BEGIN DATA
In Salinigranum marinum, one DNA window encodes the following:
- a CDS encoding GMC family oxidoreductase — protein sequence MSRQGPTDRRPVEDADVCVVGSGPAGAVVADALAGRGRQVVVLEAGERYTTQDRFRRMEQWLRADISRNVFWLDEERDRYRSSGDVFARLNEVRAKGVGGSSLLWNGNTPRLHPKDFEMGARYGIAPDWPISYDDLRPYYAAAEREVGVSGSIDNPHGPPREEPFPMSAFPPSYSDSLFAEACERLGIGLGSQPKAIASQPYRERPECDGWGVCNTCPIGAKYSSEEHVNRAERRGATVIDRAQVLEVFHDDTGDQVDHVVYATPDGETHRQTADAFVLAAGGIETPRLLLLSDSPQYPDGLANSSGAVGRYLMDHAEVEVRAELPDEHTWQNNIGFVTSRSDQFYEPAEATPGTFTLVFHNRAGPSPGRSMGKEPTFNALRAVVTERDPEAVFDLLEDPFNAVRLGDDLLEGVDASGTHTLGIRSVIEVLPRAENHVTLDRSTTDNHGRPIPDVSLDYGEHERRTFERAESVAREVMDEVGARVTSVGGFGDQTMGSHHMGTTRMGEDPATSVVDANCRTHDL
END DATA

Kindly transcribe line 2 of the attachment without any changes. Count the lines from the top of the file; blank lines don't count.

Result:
- a CDS encoding GMC family oxidoreductase — protein sequence MSRQGPTDRRPVEDADVCVVGSGPAGAVVADALAGRGRQVVVLEAGERYTTQDRFRRMEQWLRADISRNVFWLDEERDRYRSSGDVFARLNEVRAKGVGGSSLLWNGNTPRLHPKDFEMGARYGIAPDWPISYDDLRPYYAAAEREVGVSGSIDNPHGPPREEPFPMSAFPPSYSDSLFAEACERLGIGLGSQPKAIASQPYRERPECDGWGVCNTCPIGAKYSSEEHVNRAERRGATVIDRAQVLEVFHDDTGDQVDHVVYATPDGETHRQTADAFVLAAGGIETPRLLLLSDSPQYPDGLANSSGAVGRYLMDHAEVEVRAELPDEHTWQNNIGFVTSRSDQFYEPAEATPGTFTLVFHNRAGPSPGRSMGKEPTFNALRAVVTERDPEAVFDLLEDPFNAVRLGDDLLEGVDASGTHTLGIRSVIEVLPRAENHVTLDRSTTDNHGRPIPDVSLDYGEHERRTFERAESVAREVMDEVGARVTSVGGFGDQTMGSHHMGTTRMGEDPATSVVDANCRTHDL